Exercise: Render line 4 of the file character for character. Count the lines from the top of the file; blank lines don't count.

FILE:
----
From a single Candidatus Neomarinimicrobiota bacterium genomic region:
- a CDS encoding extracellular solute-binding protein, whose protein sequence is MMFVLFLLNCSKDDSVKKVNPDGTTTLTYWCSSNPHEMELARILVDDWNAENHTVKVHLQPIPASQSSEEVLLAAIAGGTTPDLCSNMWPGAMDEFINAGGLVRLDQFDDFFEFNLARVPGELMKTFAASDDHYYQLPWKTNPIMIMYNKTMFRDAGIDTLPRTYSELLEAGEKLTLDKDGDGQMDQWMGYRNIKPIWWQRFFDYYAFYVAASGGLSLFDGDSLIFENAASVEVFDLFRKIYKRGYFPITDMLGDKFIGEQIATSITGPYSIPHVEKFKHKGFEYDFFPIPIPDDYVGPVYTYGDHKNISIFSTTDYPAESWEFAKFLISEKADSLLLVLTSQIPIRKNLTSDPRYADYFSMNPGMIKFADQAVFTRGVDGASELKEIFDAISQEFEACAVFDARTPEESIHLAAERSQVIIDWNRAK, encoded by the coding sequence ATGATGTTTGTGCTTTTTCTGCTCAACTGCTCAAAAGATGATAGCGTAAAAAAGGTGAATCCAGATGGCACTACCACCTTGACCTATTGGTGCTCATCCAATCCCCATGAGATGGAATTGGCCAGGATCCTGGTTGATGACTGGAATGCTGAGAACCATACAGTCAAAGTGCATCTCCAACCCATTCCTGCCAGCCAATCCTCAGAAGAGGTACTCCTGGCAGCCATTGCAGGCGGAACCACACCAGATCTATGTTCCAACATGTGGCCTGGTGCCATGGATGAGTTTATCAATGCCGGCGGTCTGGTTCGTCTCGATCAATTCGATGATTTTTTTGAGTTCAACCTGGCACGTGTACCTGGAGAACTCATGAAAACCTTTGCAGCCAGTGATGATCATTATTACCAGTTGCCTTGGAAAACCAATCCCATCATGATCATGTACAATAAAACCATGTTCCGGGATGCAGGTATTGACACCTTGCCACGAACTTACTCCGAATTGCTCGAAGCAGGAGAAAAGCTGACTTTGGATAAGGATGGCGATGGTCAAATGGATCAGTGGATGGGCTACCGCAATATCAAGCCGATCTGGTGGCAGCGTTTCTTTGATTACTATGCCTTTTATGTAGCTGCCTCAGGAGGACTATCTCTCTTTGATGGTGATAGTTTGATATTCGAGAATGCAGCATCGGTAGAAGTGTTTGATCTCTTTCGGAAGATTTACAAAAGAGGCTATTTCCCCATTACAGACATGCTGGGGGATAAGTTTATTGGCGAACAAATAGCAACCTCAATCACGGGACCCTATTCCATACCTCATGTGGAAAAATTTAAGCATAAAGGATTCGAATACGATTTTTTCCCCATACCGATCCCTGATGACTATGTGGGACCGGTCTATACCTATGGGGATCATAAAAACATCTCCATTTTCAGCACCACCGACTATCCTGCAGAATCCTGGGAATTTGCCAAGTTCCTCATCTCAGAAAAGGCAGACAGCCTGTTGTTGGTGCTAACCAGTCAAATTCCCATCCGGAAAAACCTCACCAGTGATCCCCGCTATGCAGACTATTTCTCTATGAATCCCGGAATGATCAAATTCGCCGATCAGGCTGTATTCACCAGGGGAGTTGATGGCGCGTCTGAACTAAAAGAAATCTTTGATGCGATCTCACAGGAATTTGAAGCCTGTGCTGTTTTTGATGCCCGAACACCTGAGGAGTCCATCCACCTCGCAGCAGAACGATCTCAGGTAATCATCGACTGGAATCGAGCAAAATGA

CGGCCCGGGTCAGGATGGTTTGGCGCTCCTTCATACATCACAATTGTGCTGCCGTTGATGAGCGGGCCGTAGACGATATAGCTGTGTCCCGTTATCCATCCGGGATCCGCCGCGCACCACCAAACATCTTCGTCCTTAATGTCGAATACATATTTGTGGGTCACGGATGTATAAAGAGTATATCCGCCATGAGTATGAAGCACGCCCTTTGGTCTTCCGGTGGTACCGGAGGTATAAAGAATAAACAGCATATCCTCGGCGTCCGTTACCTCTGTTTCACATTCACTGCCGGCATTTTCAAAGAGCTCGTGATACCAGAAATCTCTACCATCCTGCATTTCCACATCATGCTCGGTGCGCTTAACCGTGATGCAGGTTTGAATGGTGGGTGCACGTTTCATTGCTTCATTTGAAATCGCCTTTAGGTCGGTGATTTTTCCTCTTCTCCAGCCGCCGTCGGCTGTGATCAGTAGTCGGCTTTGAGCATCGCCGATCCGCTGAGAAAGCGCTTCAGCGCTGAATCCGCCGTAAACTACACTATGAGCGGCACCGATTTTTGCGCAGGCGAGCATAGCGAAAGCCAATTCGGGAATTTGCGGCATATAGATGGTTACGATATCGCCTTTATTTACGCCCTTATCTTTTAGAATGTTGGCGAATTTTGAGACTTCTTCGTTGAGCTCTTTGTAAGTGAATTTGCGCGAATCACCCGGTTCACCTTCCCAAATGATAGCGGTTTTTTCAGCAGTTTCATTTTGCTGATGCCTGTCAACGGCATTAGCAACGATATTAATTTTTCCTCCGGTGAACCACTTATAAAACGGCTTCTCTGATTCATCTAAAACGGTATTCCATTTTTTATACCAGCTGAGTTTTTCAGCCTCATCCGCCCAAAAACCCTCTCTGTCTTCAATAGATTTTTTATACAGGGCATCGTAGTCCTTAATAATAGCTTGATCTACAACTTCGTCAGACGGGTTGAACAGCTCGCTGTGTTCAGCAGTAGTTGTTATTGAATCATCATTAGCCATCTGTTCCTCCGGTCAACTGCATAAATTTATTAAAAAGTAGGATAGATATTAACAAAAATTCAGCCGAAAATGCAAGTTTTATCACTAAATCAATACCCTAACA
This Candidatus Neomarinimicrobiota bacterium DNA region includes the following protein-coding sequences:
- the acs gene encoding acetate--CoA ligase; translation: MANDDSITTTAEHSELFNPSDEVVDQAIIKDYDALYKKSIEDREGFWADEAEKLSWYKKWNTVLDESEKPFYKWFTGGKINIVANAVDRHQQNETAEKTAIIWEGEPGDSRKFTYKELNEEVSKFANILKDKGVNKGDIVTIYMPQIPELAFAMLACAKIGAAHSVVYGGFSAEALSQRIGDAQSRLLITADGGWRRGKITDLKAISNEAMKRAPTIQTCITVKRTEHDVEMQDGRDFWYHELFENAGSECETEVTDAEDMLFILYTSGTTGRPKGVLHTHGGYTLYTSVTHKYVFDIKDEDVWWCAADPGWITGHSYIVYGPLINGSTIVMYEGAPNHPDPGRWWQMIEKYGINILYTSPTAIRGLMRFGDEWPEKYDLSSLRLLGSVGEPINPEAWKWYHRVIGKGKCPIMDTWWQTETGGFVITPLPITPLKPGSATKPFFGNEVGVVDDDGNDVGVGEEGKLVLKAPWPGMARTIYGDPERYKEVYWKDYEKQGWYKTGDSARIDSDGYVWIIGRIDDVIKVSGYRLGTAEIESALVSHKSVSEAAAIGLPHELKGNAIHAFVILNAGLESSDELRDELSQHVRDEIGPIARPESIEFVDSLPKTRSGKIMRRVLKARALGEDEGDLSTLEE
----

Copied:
This Candidatus Neomarinimicrobiota bacterium DNA region includes the following protein-coding sequences: